What if there were a way to predict the challenges your organization will face and stop them from ever happening? Short of having a reliable crystal ball, most people believe such a concept is impossible. In reality, you can solve tomorrow’s problems today—you simply need to give yourself time to do so.

In today’s marketplace, change is coming at us fast… and it’s only getting faster. That means organizations will be facing more problems than ever before. Most problems or changes come from the outside in—external factors impact the organization. This causes people to react, crisis manage, and continually put out fires. Therefore, the only way to gain control of your future and avoid the increasing number of problems is to ensure that some of the changes come from the inside out—that both you and the organization make a change before the marketplace dictates you to do so.

Changes that come from the inside out are far more controllable. Changes that come from the outside in are often out of our control. As such, crisis managers live in an uncontrollable world, while opportunity managers have a handle on their future.

The key to becoming an opportunity manager is to have the discipline to unplug from the present at least once per week and instead plug into the future. It’s about taking an hour and not looking at the economy, the stock market or the sales numbers, and spend that hour exclusively on planning for the future—because that’s where you’re going to spend the rest of your life. It’s where you’re going to make all your money from this moment forward, and it’s also where you can lose everything in an instant. Since you’ll be living in the future, doesn’t it make sense to give the future some thought every now and then?

If you’re ready to solve tomorrow’s problems before they occur and see the new opportunities change brings, take the following steps:

1. Mark the opportunity hour in your calendar.

In order to make sure you take the time to plan, you need to put the time in your calendar. Make an appointment with yourself, just as you would for any other important business meeting. If you don’t put it in your calendar, you’ll never take time to plan; you’ll be so busy putting out fires that you’ll never get to it. If you think you don’t have time to do this, this only means you are in a habitual crisis management mode. The only way to get time back is to spend the time to stop those problems from happening.

2. Know whether you’re dealing with a cycle or a permanent change.

The good news is that most changes are cyclical rather than permanent. For example, home values will always rise and fall, the stock market will always fluctuate and a company’s sales will continually ebb and flow with the seasons. Changes that are cyclical are a bit easier to deal with—provided you know how long each cycle will last.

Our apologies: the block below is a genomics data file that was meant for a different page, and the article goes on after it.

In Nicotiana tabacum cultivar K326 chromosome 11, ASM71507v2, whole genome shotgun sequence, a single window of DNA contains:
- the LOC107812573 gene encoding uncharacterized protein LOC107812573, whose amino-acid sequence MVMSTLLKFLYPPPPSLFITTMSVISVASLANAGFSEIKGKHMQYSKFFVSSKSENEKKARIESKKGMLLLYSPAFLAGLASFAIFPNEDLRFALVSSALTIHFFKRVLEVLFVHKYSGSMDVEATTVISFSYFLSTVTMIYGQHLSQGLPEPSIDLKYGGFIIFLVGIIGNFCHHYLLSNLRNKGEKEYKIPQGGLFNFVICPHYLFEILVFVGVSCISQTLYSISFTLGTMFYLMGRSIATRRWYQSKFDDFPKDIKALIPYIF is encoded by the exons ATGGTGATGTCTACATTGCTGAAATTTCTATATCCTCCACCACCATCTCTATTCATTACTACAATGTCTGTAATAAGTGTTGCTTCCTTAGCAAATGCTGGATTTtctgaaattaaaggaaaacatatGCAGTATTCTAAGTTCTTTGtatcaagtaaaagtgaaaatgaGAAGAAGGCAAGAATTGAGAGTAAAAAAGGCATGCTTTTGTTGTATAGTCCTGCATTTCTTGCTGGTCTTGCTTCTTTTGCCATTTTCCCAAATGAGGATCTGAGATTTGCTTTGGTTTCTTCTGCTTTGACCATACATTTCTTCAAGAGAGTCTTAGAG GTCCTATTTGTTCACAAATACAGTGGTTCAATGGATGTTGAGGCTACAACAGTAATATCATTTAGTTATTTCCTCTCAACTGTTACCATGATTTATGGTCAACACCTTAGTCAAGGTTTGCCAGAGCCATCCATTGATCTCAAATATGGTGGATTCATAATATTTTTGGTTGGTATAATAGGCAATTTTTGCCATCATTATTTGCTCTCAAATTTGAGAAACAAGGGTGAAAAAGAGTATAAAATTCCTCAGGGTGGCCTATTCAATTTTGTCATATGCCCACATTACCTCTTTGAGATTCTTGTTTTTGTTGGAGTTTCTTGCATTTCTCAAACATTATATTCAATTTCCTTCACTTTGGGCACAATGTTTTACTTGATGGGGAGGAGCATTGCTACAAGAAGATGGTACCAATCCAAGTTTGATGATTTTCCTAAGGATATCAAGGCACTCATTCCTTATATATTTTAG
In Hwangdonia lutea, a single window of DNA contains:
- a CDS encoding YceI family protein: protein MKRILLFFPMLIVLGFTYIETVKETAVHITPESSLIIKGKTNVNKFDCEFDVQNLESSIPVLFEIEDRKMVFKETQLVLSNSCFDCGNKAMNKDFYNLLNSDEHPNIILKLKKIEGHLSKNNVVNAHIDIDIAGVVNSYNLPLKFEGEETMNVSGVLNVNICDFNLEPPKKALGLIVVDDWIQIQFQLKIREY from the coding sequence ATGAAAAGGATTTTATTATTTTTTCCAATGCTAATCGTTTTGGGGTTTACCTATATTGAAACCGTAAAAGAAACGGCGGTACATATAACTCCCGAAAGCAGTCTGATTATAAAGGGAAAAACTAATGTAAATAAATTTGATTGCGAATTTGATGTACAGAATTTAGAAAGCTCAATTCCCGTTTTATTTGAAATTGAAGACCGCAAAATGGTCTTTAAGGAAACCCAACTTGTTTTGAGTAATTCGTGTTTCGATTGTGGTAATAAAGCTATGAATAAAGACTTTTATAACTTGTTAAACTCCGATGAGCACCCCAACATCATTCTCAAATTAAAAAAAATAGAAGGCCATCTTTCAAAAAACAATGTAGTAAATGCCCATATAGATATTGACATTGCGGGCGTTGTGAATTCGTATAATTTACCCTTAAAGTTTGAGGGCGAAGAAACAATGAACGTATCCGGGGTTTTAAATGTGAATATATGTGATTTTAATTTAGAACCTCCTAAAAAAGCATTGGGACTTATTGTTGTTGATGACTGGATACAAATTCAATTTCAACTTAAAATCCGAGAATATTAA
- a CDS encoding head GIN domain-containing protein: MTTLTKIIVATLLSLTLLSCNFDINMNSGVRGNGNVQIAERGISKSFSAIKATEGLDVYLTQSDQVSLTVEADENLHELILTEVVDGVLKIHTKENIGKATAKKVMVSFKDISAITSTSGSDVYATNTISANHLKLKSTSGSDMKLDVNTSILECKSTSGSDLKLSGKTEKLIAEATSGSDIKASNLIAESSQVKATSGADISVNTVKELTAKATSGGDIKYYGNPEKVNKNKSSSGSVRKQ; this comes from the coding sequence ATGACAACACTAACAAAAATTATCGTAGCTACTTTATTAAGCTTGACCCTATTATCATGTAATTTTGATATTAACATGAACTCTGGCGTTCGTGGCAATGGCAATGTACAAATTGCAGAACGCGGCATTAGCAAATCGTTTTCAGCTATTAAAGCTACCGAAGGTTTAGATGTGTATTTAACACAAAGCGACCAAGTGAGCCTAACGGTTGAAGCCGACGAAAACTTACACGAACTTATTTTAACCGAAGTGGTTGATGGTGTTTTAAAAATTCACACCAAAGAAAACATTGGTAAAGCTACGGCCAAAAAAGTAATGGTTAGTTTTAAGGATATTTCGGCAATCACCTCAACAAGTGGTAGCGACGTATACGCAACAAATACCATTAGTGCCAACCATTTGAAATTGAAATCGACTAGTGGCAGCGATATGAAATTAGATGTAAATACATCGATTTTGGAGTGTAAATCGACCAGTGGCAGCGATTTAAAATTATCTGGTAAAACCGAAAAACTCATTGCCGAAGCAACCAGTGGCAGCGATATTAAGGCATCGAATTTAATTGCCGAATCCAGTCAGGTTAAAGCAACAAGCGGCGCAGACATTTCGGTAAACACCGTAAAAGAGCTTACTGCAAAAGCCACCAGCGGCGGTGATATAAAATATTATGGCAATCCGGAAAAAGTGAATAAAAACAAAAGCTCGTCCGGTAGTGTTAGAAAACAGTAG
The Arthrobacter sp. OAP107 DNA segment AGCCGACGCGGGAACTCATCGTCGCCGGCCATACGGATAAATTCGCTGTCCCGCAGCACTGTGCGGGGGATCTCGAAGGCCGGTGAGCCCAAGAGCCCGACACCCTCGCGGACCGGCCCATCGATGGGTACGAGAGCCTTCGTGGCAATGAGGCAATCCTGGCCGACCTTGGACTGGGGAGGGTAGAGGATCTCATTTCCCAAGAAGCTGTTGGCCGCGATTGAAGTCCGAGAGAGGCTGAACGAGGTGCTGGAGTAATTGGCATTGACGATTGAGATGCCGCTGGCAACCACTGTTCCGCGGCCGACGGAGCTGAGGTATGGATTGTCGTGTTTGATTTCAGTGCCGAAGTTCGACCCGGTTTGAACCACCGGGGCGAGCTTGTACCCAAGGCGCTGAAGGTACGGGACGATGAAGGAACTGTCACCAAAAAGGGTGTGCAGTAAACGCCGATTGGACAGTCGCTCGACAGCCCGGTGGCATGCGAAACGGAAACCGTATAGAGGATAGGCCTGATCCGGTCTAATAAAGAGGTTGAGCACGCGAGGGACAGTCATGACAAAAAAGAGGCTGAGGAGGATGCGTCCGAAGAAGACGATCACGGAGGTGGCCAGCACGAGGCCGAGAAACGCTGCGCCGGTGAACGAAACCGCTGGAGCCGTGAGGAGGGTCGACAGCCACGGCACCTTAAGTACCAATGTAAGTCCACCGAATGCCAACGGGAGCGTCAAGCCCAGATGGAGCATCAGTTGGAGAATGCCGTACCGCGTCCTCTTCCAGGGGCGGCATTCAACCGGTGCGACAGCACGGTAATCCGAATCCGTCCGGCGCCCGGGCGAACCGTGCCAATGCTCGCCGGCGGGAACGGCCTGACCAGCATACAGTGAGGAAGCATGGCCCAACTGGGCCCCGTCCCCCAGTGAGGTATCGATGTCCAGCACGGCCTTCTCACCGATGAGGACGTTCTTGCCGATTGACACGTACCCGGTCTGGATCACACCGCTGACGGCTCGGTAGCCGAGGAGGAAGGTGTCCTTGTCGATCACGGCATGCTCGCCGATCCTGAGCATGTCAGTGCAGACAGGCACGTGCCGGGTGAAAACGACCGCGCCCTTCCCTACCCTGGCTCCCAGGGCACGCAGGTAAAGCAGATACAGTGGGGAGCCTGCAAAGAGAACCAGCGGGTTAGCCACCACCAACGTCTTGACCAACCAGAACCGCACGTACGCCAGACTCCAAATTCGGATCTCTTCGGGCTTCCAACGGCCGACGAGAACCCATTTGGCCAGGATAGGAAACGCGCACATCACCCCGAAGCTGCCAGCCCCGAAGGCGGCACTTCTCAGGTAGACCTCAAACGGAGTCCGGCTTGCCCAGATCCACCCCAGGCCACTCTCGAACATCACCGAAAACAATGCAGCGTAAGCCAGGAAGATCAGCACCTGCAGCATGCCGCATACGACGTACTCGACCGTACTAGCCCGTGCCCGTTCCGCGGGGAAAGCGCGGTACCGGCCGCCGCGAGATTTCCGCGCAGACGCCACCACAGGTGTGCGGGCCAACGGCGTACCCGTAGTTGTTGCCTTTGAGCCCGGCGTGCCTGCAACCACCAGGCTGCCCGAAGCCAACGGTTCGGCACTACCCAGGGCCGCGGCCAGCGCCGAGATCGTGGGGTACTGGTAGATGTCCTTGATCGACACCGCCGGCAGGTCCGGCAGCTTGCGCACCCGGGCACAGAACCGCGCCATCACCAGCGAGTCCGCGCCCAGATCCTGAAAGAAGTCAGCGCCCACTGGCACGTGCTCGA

Sometimes, though, changes are permanent. For example, someone gets an iPod and starts listening to music on that device rather than buying CD’s. Once she gets used to having all her music with her at all times, she’s not going back to listening to CD’s. Permanent changes, even those that are small, can have devastating effects on a business.

Here’s another example: Today, when young college graduates get an apartment, many are opting not to get cable or satellite and instead watch their favorite TV programs on their computer. If you’re a cable or satellite company just dealing with changes as they happen, you’re going to be in big trouble in the future. While it’s a new trend that is primarily in the younger demographic, those “kids” are going to grow up and be the main demographic in the country very soon. Therefore, it’s a potentially permanent change that needs to be on the cable and satellite companies’ radar.

What permanent marketplace changes are on your organization’s radar?

3. Solve predictable problems before they happen.

During your hour ask yourself, “Based on the trends I see happening and the market cycles I’m aware of, what are the problems I’m about to have? And, equally important, what are my customers’ predictable future problems?” Then determine a strategy to solve those problems before they occur. Keep in mind that a future problem represents a future opportunity.

For example, if you’re launching a new product, figure out the problems associated with that product and solve them before the launch. If you’re implementing a company-wide change, identify those who are likely to fight the change and why, and then develop solutions for their concerns beforehand.

4. Look at the future of your profession.

In addition to looking at your industry’s and organization’s future, you also need to look at the future of your profession itself. Based on all the things you’re seeing with your organization and all the technological changes out there, how are you going to be leading your organization in the next few years? If you can start to see the future of your profession, you can chart your own course, identify problems before they occur, and solve them proactively so you end up ahead rather than behind the curve.

Your Future Awaits

No matter who you are or what you do, an hour a week is doable. Before long, you’ll become addicted to that hour and will expand it—and when that happens, you open yourself up to a whole new world of possibilities. So don’t wait for your future to unfold randomly, only to end up in a place you don’t want to be. Instead, invest an hour a week into the future of your business and yourself, and watch your success grow.

DANIEL BURRUS, author of six books including the international
Technotrends, is considered one of the world’s leading
technology forecasters and strategists. He is the founder and CEO of
Burrus Research, a research and consulting firm that monitors global
advancements in technology driven trends to
help clients see untapped opportunities